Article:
WITH OBVIOUS RESTRICTIONS IN PLACE, HOW DO YOU CONTINUE TO SOURCE YOUR INSPIRATION?

Although we do source far and wide, most of our inspiration comes from talking to one another and using our imaginations to pull on ideas that we know have worked successfully and building upon them to adapt them to the particular brief in hand.

Pinterest and other digital mediums, as well as online webinars (which are excitingly going on left right and centre!) have been hugely inspirational and enjoyable to take time and absorb from the comfort of our desks.

Having the time to finally read the design books on our coffee tables & also the Japanese wisdom books that we gifted at a recent industry dinner party we hosted. Wabi Sabi by Beth Kempton & Ikagi by Hector Garcia– both are Japanologists who shares life lessons inspired by Japanese culture.

Beth has also written a book reflecting the current COVID 19 events called ‘We are in this together’ – Finding Hope and Opportunity in the depths of adversity’ which is available to download.

She is so inspiring to read and has really uplifted our spirits.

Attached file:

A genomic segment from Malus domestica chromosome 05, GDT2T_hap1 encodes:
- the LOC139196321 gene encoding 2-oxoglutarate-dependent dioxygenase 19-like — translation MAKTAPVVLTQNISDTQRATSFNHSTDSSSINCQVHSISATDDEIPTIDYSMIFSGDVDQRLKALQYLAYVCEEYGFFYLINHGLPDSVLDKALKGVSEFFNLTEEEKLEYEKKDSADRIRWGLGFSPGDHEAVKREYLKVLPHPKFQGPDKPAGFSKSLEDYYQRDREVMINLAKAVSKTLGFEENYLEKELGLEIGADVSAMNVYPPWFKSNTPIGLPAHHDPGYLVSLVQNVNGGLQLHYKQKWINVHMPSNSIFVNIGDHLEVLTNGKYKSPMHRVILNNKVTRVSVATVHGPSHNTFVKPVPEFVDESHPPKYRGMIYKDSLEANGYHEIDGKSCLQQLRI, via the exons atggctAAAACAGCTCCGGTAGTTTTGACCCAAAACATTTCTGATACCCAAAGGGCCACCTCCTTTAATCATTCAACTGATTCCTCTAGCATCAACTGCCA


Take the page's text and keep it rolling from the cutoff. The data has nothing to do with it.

HAS THIS SITUATION MEANT YOU ARE USING OR ADOPTING TECHNOLOGIES MORE THAN BEFORE AND DO YOU THINK YOU WILL CARRY ON USING THEM IN THE SAME WAY WHEN ALL RESTRICTIONS ARE OVER?

Oh yes, the website has had a thorough overhaul, we have had more time to build our social media accounts and this week we have been working on our online video tutorials for budding interior designers or home owners looking to gain insight into ‘where to start’.

Prior to the lockdown we had just completed a ‘Design Discovery day’ at our Surrey showroom and had received such amazing feedback (an overview video of the day can be found on our website under events). Since then we have been building on the idea of sharing our love of interiors and our knowledge with some behind the scenes secrets.

We will also be giving tours of the showroom with all our tips on how to create a space that really works for you.